Climate change scenarios for Nepal across multiple general circulation models meanwhile show the average increase in the mean temperature by1.2°C and 3°C for 2050 and 2100 respectively (Shardul et al., 2003). Similarly, New et al., 2009 shows that temperature extremes will increase by up to 55% (2060s) and 70% (2090s) (http://www.kathmandutocopenhagen.org). This warming trend is likely to have significant impact on Nepal Himalayas- most significantly in terms of glacier retreat and significant increases in the size and volume of glacial lakes, making them more prone to Glacial Lake Outburst Flooding (GLOF). Though the data on the glacier mass balance provides the quantitative information on the increasing or decreasing of glacier, it is rare in the Himalayas of Nepal. However, over the past 30 years, the vast majority of all Himalayan glaciers have been retreating and thinning, with accelerated losses in the last decade (Bajracharya and Mool 2009). A number of recent research (e.g., Fujita et al., 2001; Bajracharya and Mool. 2009) have reasoned climate change as a driver to this decrease in mass balance of Himalayan glacier.

References

  • J. Oerlemans (1994) Quantifying global warming from the retreat of glaciers, Science 264, 243–245.
  • Bajracharya, S. R. and P. K. Mool 2009. Glaciers, glacial lakes and glacial lake outburst floods in the Mount Everest region. Nepal. Annals of Glaciology, 50 (53) London, UK. 81 – 86.
  • Shardul A., Vivian R., Maarten V. A., Peter L., Joel S. and John R. (2003) development and climate change in nepal: focus on water resources and hydropower.
  • (http://www.oecd.org/dataoecd/62/43/35798852.pdf)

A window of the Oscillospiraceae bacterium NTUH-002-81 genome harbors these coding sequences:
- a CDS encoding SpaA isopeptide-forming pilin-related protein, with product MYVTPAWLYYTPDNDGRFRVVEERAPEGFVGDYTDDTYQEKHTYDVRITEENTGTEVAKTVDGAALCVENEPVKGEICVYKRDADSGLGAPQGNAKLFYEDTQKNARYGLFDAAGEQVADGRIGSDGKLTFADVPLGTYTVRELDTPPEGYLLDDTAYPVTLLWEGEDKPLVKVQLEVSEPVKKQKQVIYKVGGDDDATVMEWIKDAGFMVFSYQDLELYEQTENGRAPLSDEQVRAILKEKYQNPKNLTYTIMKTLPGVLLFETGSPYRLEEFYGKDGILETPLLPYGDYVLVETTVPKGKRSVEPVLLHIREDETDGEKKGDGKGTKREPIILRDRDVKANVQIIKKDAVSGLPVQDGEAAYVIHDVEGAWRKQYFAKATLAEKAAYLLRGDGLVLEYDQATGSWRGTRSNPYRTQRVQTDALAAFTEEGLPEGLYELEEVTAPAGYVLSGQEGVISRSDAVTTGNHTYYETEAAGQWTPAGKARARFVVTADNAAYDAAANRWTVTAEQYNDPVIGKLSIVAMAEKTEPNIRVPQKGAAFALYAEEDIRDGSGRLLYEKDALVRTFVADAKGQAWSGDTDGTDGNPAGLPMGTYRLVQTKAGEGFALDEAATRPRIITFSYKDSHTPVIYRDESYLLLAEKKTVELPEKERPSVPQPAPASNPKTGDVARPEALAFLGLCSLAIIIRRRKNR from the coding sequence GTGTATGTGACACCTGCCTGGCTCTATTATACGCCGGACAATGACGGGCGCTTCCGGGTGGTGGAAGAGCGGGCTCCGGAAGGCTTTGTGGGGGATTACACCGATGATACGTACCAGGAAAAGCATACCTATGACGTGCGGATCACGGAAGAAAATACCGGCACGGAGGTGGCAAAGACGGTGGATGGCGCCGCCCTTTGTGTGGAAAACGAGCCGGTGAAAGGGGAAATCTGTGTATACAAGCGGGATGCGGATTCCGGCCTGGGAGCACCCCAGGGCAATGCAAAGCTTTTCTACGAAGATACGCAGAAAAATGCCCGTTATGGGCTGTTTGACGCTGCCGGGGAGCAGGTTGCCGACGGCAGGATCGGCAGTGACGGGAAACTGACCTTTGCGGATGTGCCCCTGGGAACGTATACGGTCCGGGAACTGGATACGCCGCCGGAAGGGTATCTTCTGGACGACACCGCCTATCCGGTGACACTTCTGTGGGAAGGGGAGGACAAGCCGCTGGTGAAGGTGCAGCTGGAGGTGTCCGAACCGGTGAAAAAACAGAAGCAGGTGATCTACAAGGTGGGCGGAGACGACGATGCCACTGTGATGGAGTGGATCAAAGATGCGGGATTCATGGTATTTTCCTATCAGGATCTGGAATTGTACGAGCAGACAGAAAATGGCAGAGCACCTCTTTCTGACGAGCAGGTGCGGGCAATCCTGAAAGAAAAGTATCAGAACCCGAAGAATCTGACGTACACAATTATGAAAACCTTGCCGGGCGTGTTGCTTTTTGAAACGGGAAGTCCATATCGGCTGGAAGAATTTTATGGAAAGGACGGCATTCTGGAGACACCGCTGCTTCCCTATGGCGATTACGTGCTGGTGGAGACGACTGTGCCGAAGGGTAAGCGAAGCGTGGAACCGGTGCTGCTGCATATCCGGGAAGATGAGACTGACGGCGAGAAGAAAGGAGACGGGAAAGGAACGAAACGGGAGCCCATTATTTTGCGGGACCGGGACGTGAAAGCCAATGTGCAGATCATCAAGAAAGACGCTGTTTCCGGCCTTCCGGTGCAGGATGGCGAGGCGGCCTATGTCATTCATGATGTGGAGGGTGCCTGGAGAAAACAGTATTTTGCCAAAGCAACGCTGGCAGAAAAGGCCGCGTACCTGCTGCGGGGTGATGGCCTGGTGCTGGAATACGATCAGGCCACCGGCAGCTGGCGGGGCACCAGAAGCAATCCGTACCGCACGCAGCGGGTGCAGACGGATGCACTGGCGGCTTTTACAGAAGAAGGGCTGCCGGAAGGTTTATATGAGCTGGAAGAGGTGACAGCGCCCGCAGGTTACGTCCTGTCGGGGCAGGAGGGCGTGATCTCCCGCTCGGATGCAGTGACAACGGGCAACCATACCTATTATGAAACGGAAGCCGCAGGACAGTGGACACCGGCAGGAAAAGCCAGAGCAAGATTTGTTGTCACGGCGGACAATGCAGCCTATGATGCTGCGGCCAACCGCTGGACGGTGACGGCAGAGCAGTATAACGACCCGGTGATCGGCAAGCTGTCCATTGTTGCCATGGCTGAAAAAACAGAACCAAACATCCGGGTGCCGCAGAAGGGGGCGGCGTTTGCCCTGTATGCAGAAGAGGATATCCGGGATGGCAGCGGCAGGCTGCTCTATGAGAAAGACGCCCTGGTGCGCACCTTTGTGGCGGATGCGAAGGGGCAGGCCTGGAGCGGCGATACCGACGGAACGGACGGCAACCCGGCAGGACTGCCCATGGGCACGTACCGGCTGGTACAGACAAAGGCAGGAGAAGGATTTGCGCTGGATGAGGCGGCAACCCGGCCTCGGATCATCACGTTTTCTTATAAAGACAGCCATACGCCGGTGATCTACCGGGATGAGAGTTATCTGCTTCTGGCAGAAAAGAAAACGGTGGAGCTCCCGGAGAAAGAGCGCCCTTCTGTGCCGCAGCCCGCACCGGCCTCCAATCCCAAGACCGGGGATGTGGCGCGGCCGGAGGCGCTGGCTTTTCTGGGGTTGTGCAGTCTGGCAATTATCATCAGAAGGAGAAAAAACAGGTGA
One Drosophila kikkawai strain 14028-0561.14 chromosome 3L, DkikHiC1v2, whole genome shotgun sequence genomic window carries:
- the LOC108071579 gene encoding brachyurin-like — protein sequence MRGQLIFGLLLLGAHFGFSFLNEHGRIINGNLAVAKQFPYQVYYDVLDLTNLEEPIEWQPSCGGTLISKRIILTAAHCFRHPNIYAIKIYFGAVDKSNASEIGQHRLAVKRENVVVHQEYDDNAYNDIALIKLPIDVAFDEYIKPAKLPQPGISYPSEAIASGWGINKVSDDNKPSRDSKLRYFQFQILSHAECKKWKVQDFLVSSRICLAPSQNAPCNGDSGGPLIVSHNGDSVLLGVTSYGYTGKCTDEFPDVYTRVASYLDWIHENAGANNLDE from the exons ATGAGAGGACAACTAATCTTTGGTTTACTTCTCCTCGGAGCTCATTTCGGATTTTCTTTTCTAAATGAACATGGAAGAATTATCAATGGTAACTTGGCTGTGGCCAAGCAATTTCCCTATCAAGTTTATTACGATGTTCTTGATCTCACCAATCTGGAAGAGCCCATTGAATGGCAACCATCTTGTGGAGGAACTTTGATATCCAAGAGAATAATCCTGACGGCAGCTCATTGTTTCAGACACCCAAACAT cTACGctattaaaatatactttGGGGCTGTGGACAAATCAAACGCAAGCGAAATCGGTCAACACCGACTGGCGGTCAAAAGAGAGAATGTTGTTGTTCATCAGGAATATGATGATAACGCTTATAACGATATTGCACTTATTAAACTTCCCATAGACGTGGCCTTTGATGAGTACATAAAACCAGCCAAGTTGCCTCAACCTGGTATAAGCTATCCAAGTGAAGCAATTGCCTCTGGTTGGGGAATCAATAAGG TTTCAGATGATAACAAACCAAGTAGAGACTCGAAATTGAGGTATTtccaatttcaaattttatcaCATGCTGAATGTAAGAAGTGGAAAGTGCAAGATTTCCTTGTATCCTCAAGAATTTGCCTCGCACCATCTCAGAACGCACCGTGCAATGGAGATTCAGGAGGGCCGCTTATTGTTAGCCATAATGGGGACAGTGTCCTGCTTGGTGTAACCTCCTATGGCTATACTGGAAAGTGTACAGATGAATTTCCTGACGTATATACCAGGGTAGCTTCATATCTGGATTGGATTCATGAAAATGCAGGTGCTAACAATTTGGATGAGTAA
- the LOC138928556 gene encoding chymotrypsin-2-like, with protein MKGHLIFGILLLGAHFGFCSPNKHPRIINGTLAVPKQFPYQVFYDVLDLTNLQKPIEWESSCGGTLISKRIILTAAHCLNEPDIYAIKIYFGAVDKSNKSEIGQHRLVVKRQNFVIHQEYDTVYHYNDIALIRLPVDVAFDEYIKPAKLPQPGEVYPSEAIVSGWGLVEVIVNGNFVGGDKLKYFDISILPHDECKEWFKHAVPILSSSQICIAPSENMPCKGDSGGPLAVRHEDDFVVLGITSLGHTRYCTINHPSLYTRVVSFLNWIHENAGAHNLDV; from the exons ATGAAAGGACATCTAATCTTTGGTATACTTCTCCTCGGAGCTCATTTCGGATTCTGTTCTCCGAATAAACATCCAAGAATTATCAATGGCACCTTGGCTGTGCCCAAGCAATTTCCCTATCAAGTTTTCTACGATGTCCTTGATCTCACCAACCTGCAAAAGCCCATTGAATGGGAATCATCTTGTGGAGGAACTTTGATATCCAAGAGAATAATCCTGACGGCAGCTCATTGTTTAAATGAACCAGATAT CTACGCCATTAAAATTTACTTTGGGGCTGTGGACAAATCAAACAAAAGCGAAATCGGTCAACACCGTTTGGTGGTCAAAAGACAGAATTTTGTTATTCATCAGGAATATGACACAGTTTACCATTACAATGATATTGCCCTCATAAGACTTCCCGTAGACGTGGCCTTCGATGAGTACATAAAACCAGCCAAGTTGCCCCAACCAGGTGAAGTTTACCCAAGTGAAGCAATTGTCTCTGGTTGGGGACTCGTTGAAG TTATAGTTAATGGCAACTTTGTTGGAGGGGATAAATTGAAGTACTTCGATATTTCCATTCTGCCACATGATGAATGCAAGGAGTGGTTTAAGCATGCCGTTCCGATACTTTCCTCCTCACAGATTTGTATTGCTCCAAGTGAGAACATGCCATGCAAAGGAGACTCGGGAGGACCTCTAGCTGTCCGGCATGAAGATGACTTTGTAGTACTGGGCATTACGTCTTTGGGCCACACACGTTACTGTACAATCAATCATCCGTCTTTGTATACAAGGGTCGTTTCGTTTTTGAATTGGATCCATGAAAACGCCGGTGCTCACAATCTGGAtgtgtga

• Mark New, Sarah Opitz-Stapleton, Jagadishwor Karmacharya, Gil Lizcano and Carol McSweeney (2009) Climate Projections for Nepal Global and Regional Model Results, 2009 A regional climate change conference Kathmandu to Copenhagen, 31august-1 September, Kathmandu, Nepal
  • Wessels, R.L., Kargel, J.S., and Kieffer, H.H. (2001) Global Land Ice Measurements from Space: Documenting the Demise of Earth’s Glaciers using ASTER. American Geophysical Union, May.
  • Shrestha, A. B., Wake, C. P., Mayewski, P. A., and Dibb, J. E. (1999). Maximum temperature trends in the Himalaya and its vicinity: An analysis based on temperature records from Nepal for the period 1971-94. Journal of Climate 12, 2775-2787.
  • IPCC, 2001 In: IPCC, Editor, Climate Change 2001 — The Scientific Basis. Contribution of Working Group I to the Third Assessment Report of the Intergovernmental Panel on Climate Change, Cambridge University Press, Cambridge (2001).
  • P. Lemke et al., ”Observations: Changes in Snow, Ice and Frozen Ground,” in Intergovernmental Panel on Climate Change (IPCC), Climate Change 2007: The Physical Science Basis. Contribution of Working Group I to the Fourth Assessment Report of the Intergovernmental Panel on Climate Change (Cambridge, UK, and New York, NY: Cambridge University Press, 2007), 337–83.
  • Haritashya,; Bishop, Shroder, Andrew, Bush, Bulley (2009). "Space-based assessment of glacier fluctuations in the Wakhan Pamir, Afghanistan" (PDF). pp. 5–18. doi:10.1007/s10584-009-9555-9. http://www.glims.org/glacierdata/data/lit_ref_files/haritashya2009.pdf.


All articles are subject to scientific review by a member of the Climate Witness Science Advisory Panel.
Ngawang Tenzing Jangpo, Climate Witness, Nepal.
Ngawang Tenzing Jangpo, Climate Witness, Nepal.
© WWF-Nepal
Imja glacier lake.
© WWF/Sandeep Chamling Rai
Tengboche Monastery, Nepal.
Tengboche Monastery, Nepal. Creative Commons licence
© McKay Savage